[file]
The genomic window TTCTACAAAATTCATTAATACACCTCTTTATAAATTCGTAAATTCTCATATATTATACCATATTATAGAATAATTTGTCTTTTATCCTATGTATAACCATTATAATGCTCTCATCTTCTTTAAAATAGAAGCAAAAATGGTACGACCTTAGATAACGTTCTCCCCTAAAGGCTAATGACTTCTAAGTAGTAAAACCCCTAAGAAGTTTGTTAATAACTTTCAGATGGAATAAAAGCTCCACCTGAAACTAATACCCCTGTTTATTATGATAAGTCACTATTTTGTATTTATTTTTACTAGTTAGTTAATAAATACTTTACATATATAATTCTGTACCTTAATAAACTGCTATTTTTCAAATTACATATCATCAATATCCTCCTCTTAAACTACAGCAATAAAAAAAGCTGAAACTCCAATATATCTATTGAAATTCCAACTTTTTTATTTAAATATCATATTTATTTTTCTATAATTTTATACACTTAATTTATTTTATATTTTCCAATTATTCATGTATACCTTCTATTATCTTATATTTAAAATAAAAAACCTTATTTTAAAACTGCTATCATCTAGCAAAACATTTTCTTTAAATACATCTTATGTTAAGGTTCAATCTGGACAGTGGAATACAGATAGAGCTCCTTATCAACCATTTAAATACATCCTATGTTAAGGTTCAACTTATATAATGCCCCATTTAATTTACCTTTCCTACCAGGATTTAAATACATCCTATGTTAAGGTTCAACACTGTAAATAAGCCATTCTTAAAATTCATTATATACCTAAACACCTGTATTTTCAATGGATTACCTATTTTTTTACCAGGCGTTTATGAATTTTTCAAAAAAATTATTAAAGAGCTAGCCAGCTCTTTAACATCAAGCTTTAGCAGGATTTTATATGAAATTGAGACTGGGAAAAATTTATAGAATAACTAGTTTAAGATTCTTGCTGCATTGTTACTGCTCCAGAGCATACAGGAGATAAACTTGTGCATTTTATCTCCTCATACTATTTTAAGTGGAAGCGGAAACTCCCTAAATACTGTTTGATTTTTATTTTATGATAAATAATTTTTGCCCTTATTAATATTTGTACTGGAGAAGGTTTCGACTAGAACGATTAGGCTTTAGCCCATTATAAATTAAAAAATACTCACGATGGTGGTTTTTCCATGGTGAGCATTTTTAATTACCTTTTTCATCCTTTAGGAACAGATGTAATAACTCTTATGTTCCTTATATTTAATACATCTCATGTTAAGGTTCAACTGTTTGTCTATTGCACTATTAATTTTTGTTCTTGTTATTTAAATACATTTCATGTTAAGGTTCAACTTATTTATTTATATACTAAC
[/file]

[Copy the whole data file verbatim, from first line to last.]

The genomic window TTCTACAAAATTCATTAATACACCTCTTTATAAATTCGTAAATTCTCATATATTATACCATATTATAGAATAATTTGTCTTTTATCCTATGTATAACCATTATAATGCTCTCATCTTCTTTAAAATAGAAGCAAAAATGGTACGACCTTAGATAACGTTCTCCCCTAAAGGCTAATGACTTCTAAGTAGTAAAACCCCTAAGAAGTTTGTTAATAACTTTCAGATGGAATAAAAGCTCCACCTGAAACTAATACCCCTGTTTATTATGATAAGTCACTATTTTGTATTTATTTTTACTAGTTAGTTAATAAATACTTTACATATATAATTCTGTACCTTAATAAACTGCTATTTTTCAAATTACATATCATCAATATCCTCCTCTTAAACTACAGCAATAAAAAAAGCTGAAACTCCAATATATCTATTGAAATTCCAACTTTTTTATTTAAATATCATATTTATTTTTCTATAATTTTATACACTTAATTTATTTTATATTTTCCAATTATTCATGTATACCTTCTATTATCTTATATTTAAAATAAAAAACCTTATTTTAAAACTGCTATCATCTAGCAAAACATTTTCTTTAAATACATCTTATGTTAAGGTTCAATCTGGACAGTGGAATACAGATAGAGCTCCTTATCAACCATTTAAATACATCCTATGTTAAGGTTCAACTTATATAATGCCCCATTTAATTTACCTTTCCTACCAGGATTTAAATACATCCTATGTTAAGGTTCAACACTGTAAATAAGCCATTCTTAAAATTCATTATATACCTAAACACCTGTATTTTCAATGGATTACCTATTTTTTTACCAGGCGTTTATGAATTTTTCAAAAAAATTATTAAAGAGCTAGCCAGCTCTTTAACATCAAGCTTTAGCAGGATTTTATATGAAATTGAGACTGGGAAAAATTTATAGAATAACTAGTTTAAGATTCTTGCTGCATTGTTACTGCTCCAGAGCATACAGGAGATAAACTTGTGCATTTTATCTCCTCATACTATTTTAAGTGGAAGCGGAAACTCCCTAAATACTGTTTGATTTTTATTTTATGATAAATAATTTTTGCCCTTATTAATATTTGTACTGGAGAAGGTTTCGACTAGAACGATTAGGCTTTAGCCCATTATAAATTAAAAAATACTCACGATGGTGGTTTTTCCATGGTGAGCATTTTTAATTACCTTTTTCATCCTTTAGGAACAGATGTAATAACTCTTATGTTCCTTATATTTAATACATCTCATGTTAAGGTTCAACTGTTTGTCTATTGCACTATTAATTTTTGTTCTTGTTATTTAAATACATTTCATGTTAAGGTTCAACTTATTTATTTATATACTAAC